Whether it's due to better technology, better law enforcement or people simply being safer while driving, the number of traffic deaths is at its lowest level in 60 years according to a report from the National Highway Traffic Safety Administration (NHTSA).
The report finds that deaths due to vehicle crashes in 2009 dropped 9.2 percent compared to 2008. Moreover, the fatality rate dropped 1.13 deaths per 100 million vehicle miles traveled. NHTSA credits the good news to increased seat belt use and better campaigns against drunk driving.
The study also shows that deaths declined in multiple vehicle collisions by about 13 percent, deaths involving crashes of large trucks fell 12 percent, deaths that occurred in accidents during the weekend dropped 11 percent, and deaths in vehicles that rolled over in multiple vehicle crashes declined 19 percent.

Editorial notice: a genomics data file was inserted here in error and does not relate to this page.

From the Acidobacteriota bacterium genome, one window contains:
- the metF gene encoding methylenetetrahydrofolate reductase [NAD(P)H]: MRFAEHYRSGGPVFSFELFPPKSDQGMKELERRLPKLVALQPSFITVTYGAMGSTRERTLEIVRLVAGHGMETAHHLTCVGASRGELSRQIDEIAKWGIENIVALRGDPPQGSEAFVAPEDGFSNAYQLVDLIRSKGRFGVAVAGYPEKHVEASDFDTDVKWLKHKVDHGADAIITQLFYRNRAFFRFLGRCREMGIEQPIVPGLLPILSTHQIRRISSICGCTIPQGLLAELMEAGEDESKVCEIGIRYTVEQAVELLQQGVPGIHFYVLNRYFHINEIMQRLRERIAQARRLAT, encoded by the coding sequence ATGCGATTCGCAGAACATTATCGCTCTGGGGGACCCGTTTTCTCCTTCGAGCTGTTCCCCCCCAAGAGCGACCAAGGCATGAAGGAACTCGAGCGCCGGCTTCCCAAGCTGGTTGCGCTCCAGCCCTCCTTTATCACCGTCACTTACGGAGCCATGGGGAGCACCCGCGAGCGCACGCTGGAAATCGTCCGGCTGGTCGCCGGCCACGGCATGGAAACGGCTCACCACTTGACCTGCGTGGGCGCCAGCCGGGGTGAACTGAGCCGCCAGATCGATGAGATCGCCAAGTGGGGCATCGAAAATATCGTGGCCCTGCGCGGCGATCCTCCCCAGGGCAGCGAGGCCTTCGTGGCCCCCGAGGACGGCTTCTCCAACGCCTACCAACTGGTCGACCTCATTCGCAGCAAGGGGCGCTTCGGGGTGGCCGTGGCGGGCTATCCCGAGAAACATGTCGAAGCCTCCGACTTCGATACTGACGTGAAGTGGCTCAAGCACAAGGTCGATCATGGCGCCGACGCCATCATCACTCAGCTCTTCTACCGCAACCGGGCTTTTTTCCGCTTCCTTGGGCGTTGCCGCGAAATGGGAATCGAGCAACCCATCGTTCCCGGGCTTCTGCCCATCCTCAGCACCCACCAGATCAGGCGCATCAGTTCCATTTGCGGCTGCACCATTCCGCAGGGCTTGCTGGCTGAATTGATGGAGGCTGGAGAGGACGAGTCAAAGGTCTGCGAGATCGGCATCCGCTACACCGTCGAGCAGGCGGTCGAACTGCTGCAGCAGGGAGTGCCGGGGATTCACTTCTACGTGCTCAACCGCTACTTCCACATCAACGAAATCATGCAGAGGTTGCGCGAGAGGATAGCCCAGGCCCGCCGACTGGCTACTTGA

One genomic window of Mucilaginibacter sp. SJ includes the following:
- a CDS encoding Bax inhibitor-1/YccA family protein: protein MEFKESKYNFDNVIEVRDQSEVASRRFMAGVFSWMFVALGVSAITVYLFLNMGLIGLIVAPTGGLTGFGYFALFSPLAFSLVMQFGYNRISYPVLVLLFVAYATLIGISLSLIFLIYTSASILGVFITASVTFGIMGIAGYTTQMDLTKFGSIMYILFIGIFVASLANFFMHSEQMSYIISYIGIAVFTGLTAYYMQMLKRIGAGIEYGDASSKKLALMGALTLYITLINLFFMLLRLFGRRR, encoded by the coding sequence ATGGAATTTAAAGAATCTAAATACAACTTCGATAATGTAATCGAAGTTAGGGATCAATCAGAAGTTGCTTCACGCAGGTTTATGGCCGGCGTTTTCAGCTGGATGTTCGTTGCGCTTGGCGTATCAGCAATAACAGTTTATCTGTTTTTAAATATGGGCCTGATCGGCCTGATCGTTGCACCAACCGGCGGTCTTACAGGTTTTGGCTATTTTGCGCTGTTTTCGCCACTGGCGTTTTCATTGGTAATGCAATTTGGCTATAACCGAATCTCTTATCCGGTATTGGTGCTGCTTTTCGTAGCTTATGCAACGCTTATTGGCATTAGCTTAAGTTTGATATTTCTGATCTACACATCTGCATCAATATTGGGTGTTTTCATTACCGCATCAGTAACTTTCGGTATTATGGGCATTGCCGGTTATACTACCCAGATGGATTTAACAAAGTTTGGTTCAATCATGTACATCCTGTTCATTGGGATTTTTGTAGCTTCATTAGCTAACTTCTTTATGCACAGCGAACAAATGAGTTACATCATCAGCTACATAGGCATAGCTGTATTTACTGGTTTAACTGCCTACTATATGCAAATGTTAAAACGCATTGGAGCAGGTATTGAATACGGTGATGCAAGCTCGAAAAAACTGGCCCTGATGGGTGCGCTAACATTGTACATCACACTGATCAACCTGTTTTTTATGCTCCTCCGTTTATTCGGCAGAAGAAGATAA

Moreover, the NHTSA noted that there was a decline in deaths of 17 percent from 2007 to 2008 in crashes that involved younger drivesr age 16 to 24. Deaths in collisions involving drivers who were 25-44 years old fell about 11 percent. Deaths in collisions involving drivers between the ages of 45 and 64 fell 10 percent. And deaths in crashes involving drivers who were 65 years and older dropped 7 percent.
However, the actual number of deaths is still scary. The report says that there were more than 30,000 people who died and 2.4 million who were injured in traffic accidents in 2009.